by Carlos Alexander Hidalgo

This is the first of a series of essays written by Carlos Hidalgo, a member of Freedom for Immigrants’ Leadership Council. Here, he writes about coming to the US from El Salvador at age 14, his life in the US - and entering immigration detention.  

I was born in El Salvador on September 27, 1967 and I am the oldest of three; I have a brother Douglas and a sister, Lorena.

Up until I was 7 years old I recall my childhood being a happy one. My father went to America in search of a better life for us. Then the economy in El Salvador got worse, and so did the war, which forced my mother to leave for America to help my father. My parents knew things would get worse before they got better, and if both were working in America they could raise money a lot quicker and be able to send for us.

Carlos (far right) with his aunt and other family members, including his aunt Ceci

My aunt Ceci and uncle Carlos took care of us while my parents were in America. During that time I had to grow up fast while still being a child. I had to stop dreaming and learn how to become a man – at least that’s what my uncle used to tell me. He would show me how to clean and use his guns during my country’s civil war. I didn’t know why we were fighting or against who. All I knew was that if I heard shots on my way to school I was to duck and run away. My uncle used to tell me to never skip school, and I remember before going to class a lady would wash the blood off the faces and school uniforms of those who were unlucky.

I was almost drafted by the military at the age of 10. The military was taking all the 11 year-olds so they wouldn’t join the guerillas. My teacher showed my file to prove I was only 10; I remember being so scared that I wet my pants. A soldier standing beside me said, “You lucky motherfucker” and hit me in the back of my neck with his rifle. When I came to, I was glad to find myself on the ground in the schoolyard.

My mother came for us two years after she had left. After 7 long weeks walking on the road, traveling on smelly buses and trains, and many sleepless nights we finally reached the Mexican border. I was 11 years old when I entered the US. It was night and I was holding my 3 year-old sister in my arms. I pushed the fence aside to allow my mother to cross and pulled my 6 year-old brother along. No sooner had we crossed than the Border Patrol shined lights on us. My mother told me to say “political asylum” if we were stopped, so I did, at the top of my lungs. A tall white man said to me in Spanish “Bas estar muy bien muchacho,” meaning “You are going to be okay, young man.” I felt welcomed, and safe. Sixteen days later we were granted political asylum and united with my father. We all seemed to adjust; I made new friends and still to this day play American football.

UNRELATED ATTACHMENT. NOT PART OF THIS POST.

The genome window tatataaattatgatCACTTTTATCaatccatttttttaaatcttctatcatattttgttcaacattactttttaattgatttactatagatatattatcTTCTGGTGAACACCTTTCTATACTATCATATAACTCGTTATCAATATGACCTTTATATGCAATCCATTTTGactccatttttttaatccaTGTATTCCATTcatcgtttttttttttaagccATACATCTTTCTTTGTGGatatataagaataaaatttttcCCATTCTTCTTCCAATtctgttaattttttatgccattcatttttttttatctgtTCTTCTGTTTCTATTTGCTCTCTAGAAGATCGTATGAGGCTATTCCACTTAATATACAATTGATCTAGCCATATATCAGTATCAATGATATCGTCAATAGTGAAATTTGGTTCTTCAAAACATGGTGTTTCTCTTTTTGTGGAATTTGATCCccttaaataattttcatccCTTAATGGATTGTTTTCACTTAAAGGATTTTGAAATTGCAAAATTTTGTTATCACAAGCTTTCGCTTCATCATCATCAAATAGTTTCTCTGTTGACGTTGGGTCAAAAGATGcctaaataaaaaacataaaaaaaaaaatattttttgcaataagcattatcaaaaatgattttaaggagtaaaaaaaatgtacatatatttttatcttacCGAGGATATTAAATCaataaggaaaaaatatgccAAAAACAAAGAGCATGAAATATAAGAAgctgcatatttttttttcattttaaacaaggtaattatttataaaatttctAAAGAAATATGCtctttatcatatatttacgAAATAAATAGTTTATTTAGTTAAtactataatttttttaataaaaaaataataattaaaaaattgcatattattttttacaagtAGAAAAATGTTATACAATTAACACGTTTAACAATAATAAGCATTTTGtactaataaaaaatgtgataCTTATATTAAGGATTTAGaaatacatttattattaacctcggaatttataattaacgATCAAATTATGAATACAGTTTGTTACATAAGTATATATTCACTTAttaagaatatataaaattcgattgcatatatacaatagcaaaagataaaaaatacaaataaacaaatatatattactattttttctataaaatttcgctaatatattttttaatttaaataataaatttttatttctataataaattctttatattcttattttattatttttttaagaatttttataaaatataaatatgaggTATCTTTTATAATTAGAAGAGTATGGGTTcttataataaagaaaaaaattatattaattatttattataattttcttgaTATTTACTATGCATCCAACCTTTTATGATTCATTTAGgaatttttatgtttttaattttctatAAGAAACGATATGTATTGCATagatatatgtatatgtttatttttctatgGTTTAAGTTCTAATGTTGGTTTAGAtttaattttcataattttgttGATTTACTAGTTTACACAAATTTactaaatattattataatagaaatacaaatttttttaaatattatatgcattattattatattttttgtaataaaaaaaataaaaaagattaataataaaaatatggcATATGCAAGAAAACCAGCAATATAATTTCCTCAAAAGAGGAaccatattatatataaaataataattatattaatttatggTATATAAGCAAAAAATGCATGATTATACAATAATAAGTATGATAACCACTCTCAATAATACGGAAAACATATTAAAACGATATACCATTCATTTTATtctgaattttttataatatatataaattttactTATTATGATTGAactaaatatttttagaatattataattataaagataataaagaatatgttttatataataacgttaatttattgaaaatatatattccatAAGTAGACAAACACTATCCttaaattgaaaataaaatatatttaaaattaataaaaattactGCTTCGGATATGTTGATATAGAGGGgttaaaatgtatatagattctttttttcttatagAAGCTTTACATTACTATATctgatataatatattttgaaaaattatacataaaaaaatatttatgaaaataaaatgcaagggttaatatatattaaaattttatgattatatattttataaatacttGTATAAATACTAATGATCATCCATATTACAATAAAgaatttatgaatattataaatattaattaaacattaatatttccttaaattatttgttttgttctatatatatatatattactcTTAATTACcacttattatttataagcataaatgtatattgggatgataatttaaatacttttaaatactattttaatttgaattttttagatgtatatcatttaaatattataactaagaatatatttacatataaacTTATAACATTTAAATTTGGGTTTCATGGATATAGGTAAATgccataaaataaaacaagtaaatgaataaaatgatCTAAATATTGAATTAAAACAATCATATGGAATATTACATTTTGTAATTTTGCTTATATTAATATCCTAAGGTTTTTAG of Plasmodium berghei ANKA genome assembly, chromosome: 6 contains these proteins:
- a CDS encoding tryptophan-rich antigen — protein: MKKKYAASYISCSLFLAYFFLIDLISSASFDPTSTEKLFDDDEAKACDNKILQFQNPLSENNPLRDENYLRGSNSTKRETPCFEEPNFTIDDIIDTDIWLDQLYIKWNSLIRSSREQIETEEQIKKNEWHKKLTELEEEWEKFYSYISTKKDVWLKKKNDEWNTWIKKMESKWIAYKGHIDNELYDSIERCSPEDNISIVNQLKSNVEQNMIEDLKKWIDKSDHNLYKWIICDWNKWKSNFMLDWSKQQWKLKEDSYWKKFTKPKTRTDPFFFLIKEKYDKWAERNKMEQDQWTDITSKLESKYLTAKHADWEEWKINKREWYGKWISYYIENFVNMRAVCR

My brother once told me we were blessed that we had attended high school here in the United States, to have a childhood and act like kids, to dream again, play sports, get an education and put aside the nightmare we lived in El Salvador and the torture of the journey to get here.

I was no stranger to work, and when I was sixteen I got a job frying taco shells at Taco Quickie. I became a dad at age 20 and got a job in auto finance, moved up to personal finance and finally into mortgage finance before ending up working in real estate. I was living the American Dream. Unfortunately my 21-year-old marriage came to an end but by then I had 3 wonderful kids and even after the divorce I kept a close relationship with them.

Then, in January 2013, I was given a check from someone that owed me money. When I went to cash it, the clerk told me it was a washed check and the bank called the police and I was arrested. I took a plea deal to a misdemeanor 7 months later, but instead of being released, I was detained an additional 12 days and ICE came to the county jail and picked up all the immigrants being released. ICE never bothered to check our court papers and their discretionary rules made us all look guilty, even those of us with misdemeanor charges.

Once in custody we were transferred to Adelanto Detention Center. GEO policies were the same as the county jail, or worse. I was shackled hand and foot and treated like a criminal when I was not.

Immediately, I felt like a prisoner again.

Carlos Hidalgo is an outspoken immigrant rights advocate. Originally from El Salvador, Carlos has lived in the United States since the early 1980s. He spent over a year and a half at the Adelanto Detention Facility and the Theo Lacy Facility in California, where he helped organize a multi-week hunger strike of over 400 people.

Since his detention, Carlos has advocated for California's Dignity Not Detention Act, lobbied Congressional representatives like Judy Chu (D-CA) to shine a light on the system, and started a petition with over 20,000 signatures calling on news agencies to use the term "immigrant prisons."

Carlos speaks frequently on immigration detention issues, and his work has been featured in major news outlets such as the Los Angeles Times and Rolling Stone Magazine.  In 2017, he was featured in Grammy-winning artist Miguel's music video, "Now."